The New South Wales Rugby League has paid tribute to Rugby League legend Noel Kelly, who passed away earlier today.
“Noel Kelly was one of the finest players of an era full of champions, but more than that he was a gentleman who enjoyed the respect of every part of the rugby league community,” NSWRL Chief Executive David Trodden said.
“The game has lost a true warrior whose performances are already part of Rugby League folklore.”
Renowned and respected for his skill and toughness on the field, ‘Ned’ Kelly was just as much a legend off the paddock through his media work on the television show “Controversy Corner”, as well as his coaching career and his work for the Men of League charity organization.
Originally from Goodna, Kelly moved to Ipswich and from there graduated to state and international honours.
By the time he moved to Western Suburbs in Sydney he was an established star and was at the forefront of the Magpies’ challenge as they made three consecutive Grand Finals between 1961-63, only to finish runner up on each occasion.
He went on to play for Wests for over a decade and record more than 100 appearances for the club, although injury and numerous send offs – he always said that he learned quickly the best policy was “retaliate first” - impacted on his career.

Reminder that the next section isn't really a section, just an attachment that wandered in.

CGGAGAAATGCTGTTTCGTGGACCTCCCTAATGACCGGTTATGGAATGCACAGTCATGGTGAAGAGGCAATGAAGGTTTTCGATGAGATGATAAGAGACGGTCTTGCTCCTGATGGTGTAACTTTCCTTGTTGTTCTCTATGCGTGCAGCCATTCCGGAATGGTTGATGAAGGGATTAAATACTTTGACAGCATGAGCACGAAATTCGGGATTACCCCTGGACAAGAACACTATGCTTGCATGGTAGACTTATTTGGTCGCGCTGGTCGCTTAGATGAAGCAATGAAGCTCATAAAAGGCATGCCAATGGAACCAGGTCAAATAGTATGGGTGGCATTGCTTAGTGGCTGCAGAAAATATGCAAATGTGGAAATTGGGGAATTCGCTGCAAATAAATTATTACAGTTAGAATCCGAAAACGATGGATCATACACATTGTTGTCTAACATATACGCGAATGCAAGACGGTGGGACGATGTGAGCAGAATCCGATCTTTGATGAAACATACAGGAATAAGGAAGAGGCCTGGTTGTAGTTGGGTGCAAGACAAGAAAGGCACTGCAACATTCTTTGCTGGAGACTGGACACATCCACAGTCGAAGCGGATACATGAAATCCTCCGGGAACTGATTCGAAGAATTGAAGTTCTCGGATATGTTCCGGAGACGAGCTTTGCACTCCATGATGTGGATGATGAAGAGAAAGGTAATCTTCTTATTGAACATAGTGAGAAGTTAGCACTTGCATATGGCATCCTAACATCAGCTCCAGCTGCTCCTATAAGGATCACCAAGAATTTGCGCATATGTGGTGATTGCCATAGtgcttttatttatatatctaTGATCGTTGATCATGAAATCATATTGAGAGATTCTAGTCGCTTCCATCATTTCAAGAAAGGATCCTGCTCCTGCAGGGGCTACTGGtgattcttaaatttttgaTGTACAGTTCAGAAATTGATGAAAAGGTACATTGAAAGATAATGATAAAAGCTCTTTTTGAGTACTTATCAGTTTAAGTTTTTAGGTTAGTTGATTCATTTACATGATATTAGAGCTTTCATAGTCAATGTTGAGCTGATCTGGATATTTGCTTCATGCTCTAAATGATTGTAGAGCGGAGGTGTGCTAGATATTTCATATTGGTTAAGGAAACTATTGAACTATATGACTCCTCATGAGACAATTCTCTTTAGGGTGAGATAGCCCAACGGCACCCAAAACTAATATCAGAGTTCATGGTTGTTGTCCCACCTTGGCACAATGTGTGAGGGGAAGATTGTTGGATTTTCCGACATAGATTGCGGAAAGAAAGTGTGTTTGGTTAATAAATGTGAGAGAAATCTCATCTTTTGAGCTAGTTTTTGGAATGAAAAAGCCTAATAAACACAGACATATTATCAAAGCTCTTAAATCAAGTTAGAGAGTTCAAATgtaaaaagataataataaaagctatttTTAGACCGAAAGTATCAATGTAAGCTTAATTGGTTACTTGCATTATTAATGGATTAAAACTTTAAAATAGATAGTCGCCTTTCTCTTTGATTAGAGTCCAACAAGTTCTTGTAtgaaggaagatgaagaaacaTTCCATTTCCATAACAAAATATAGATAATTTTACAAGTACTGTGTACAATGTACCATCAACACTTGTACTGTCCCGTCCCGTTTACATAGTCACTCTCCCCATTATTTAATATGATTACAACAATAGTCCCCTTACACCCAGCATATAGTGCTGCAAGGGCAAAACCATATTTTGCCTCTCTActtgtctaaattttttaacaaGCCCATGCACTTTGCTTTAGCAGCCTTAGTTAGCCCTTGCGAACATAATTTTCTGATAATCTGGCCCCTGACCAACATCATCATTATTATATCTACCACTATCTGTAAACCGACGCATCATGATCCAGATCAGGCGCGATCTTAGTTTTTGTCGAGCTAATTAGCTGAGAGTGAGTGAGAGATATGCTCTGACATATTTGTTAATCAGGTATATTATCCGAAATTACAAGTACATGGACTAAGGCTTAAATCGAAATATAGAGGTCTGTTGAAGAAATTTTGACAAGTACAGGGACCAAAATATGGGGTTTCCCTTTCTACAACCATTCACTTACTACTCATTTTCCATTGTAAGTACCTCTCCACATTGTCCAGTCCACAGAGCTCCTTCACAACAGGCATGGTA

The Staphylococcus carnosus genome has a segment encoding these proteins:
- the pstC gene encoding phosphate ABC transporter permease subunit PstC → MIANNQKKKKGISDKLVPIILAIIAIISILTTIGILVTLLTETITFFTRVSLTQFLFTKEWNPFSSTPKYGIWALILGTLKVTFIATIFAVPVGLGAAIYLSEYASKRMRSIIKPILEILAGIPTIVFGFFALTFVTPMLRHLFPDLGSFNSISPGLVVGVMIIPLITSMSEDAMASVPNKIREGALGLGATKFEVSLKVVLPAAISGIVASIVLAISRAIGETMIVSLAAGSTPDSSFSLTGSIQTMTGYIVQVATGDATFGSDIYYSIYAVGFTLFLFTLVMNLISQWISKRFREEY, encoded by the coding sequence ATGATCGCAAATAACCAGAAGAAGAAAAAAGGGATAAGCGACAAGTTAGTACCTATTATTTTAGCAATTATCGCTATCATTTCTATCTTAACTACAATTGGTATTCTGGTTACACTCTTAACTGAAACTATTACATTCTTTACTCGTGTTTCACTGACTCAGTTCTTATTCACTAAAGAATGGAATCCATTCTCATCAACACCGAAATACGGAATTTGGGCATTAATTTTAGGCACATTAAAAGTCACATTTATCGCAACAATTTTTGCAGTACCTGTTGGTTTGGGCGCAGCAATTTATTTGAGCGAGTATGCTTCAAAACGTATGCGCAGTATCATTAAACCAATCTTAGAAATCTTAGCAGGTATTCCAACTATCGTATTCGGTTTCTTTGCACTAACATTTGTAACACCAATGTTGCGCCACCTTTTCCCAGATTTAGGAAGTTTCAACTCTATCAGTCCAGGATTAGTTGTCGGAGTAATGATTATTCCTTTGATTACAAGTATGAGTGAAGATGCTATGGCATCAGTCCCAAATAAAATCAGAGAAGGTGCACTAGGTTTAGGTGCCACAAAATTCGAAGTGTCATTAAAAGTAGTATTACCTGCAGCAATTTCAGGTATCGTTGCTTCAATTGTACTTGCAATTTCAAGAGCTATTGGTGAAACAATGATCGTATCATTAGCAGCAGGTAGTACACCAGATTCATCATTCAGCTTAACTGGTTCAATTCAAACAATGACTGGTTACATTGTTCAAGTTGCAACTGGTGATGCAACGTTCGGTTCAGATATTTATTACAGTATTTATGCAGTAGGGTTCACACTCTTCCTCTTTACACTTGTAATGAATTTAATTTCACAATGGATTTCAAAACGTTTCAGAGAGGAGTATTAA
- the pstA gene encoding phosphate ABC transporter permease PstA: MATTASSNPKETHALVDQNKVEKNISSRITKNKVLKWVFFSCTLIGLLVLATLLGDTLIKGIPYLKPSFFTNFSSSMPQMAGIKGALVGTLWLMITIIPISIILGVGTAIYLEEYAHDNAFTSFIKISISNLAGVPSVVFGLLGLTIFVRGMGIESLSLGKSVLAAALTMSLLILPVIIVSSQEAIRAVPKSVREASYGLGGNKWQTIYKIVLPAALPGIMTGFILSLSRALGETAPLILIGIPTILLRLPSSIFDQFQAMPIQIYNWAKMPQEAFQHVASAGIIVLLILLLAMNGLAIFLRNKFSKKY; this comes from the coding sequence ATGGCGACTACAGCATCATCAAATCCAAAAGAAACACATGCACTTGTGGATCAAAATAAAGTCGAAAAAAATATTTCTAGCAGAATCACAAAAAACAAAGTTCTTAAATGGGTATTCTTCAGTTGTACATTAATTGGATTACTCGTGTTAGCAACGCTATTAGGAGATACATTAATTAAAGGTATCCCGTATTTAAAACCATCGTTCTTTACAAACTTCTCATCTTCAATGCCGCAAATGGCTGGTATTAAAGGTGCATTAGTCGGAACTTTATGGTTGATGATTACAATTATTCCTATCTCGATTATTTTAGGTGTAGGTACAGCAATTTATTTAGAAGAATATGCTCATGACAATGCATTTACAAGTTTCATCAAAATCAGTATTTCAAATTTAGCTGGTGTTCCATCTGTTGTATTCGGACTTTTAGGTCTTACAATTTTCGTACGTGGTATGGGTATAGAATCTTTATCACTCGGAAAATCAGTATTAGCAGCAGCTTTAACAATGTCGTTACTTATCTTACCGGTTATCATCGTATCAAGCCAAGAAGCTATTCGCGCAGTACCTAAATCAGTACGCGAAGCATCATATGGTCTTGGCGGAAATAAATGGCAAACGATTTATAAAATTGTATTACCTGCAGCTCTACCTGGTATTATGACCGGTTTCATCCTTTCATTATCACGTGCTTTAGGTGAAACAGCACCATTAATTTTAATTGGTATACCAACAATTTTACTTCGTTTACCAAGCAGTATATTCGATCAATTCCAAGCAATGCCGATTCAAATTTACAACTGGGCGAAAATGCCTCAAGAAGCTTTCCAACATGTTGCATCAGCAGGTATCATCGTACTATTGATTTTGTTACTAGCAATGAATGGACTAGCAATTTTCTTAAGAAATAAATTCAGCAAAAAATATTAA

Kelly played six games for NSW and made three Kangaroo Tours and played 28 Test matches for his country. After he finished at Wests he spent a year with Wollongong, before coaching North Sydney and a Sydney representative team which toured New Zealand in 1976.
Kelly was named in the National Rugby League's Hall of Fame, made the ‘Team of the Century' and was named among the ‘100 Greatest Players over the first century of the game’ by the ARL in 2008. He was also named captain and hooker of Wests Magpies Team of the Century in 2004.
Despite his tough approach to the game, he was also a man with a big heart after being a founding member of the Men of League Foundation.
“Noel Kelly thoroughly deserves his legendary status in every aspect of the game and the NSWRL would like to pass on our sincere condolences to his wife Chris, his family and his friends,” Trodden said.